In Sheridan, Wyoming, the closest city to Spring Creek mine, miners were contacting state Rep. Cyrus Western, asking him to do anything to keep the mine open. Most of the Spring Creek mine workers live in the Sheridan area, said Western, a Republican. It's Sheridan that will feel the economic blow of a long-term closure.
"All the employees got an email saying 'the permit transfer has been denied and you've been furloughed until further notice,'" Western said. "I think there's a lot of disbelief. It's been green lights all the way in Wyoming, and this is a huge shock, because Montana's permitting process is different."
Announcing the Spring Creek shutdown Thursday, NTEC said it had agreed to a partial waiver of sovereign immunity, allowing the mine to be regulated under Montana law, but that wasn't enough. After sovereign immunity is waived, the bonding issue still has to be resolved.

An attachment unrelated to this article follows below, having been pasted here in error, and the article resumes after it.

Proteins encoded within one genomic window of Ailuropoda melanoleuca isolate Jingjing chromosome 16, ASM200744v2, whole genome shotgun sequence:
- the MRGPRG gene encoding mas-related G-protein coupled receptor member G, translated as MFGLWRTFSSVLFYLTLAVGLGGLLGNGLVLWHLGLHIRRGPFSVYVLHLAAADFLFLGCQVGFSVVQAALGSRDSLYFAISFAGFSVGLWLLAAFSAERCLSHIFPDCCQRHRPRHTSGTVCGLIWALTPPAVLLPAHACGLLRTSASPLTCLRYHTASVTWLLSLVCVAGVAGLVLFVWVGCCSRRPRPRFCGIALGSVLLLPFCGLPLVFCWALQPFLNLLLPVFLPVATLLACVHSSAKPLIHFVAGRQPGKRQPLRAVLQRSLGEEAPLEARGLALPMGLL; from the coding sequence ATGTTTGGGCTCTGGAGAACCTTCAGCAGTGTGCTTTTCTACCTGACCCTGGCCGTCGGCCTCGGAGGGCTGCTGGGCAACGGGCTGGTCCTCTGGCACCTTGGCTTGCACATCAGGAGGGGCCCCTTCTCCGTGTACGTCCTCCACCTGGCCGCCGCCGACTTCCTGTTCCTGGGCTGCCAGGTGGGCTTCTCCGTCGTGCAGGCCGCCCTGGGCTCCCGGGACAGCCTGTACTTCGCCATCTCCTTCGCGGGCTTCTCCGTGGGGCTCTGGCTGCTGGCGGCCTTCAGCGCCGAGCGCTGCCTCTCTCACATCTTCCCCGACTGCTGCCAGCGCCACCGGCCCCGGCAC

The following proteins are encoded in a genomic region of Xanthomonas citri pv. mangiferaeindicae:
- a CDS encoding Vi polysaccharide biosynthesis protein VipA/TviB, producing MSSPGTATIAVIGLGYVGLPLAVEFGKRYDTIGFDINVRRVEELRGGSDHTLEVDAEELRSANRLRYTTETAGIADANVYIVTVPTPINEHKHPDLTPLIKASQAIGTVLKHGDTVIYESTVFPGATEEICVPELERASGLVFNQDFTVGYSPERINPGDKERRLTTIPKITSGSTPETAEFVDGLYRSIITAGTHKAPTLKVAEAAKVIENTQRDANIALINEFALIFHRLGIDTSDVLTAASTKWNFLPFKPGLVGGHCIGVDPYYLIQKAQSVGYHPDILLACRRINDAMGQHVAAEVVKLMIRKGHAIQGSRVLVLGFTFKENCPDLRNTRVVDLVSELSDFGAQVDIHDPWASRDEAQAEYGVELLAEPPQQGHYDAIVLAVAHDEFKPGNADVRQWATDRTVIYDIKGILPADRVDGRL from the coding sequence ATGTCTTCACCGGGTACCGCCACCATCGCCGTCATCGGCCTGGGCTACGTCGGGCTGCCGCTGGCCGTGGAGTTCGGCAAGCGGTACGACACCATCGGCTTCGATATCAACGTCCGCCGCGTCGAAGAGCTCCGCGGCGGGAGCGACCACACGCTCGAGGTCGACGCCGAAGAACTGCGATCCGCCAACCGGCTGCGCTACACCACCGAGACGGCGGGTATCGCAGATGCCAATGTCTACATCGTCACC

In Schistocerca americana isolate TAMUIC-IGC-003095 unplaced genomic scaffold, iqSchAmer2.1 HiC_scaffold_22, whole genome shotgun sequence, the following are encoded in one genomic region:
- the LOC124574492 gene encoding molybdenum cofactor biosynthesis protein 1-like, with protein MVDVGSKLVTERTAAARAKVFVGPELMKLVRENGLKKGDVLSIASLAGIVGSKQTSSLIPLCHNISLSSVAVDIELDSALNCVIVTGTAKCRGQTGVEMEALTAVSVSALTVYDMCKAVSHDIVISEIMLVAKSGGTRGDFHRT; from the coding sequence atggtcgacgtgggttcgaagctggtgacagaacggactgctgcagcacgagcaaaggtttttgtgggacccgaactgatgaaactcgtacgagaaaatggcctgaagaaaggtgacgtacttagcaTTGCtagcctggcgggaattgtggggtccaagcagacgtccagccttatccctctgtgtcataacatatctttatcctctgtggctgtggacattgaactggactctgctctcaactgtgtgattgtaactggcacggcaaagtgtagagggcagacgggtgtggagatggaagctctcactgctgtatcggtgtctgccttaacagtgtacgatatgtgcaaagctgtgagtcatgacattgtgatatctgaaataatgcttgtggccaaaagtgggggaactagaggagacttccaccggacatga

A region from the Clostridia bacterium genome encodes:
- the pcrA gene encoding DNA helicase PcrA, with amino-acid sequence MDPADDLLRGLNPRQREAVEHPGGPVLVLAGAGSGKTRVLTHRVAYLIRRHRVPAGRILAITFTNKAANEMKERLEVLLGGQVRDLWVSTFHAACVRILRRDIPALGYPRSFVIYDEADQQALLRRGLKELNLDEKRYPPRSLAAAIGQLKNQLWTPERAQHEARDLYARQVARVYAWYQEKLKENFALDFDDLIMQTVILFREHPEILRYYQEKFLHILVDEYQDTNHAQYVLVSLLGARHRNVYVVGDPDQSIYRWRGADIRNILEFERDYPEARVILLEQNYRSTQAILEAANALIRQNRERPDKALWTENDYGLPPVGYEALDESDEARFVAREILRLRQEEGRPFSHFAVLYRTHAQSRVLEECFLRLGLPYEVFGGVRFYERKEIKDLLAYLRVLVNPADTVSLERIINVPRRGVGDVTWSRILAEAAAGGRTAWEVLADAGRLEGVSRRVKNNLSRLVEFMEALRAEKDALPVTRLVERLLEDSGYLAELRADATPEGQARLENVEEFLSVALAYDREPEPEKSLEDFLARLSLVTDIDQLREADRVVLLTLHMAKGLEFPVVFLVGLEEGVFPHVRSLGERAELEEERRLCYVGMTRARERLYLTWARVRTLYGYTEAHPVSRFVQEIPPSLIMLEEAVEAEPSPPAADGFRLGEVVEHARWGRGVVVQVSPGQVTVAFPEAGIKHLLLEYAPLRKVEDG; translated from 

The Navajo Nation Council adjourned Wednesday without deciding what to do about using the government's credit to back bonds for Cloud Peak assets. Council members directed tribal attorneys to research the matter ahead of a council vote within 30 days.
Spring Creek Mine is located in southeast Montana, about 35 miles from Sheridan. The mine produces 10 million tons of coal a year from a coal seam 80 feet thick. Its customers are in the Northwest and Midwest, according to data provided by former owner Cloud Peak Energy. It was Cloud Peak’s best positioned mine for exporting coal to the Asian power plants by way of Westshore terminal in British Columbia.
The non-union mine is just outside the Crow Indian Reservation. In addition to buying Spring Creek, NTEC has development rights to the proposed Big Metal Mine, to which the Crow hold the mineral rights.
Crow Tribal Vice Chairman Carlton "Duke" Goes Ahead has written Montana Democratic Gov. Steve Bullock on NTEC's behalf, asking "the State of Montana maintain consistency in its relations among tribes and extend NTEC the same comity and respect it has shown to tribal nations located within the state.”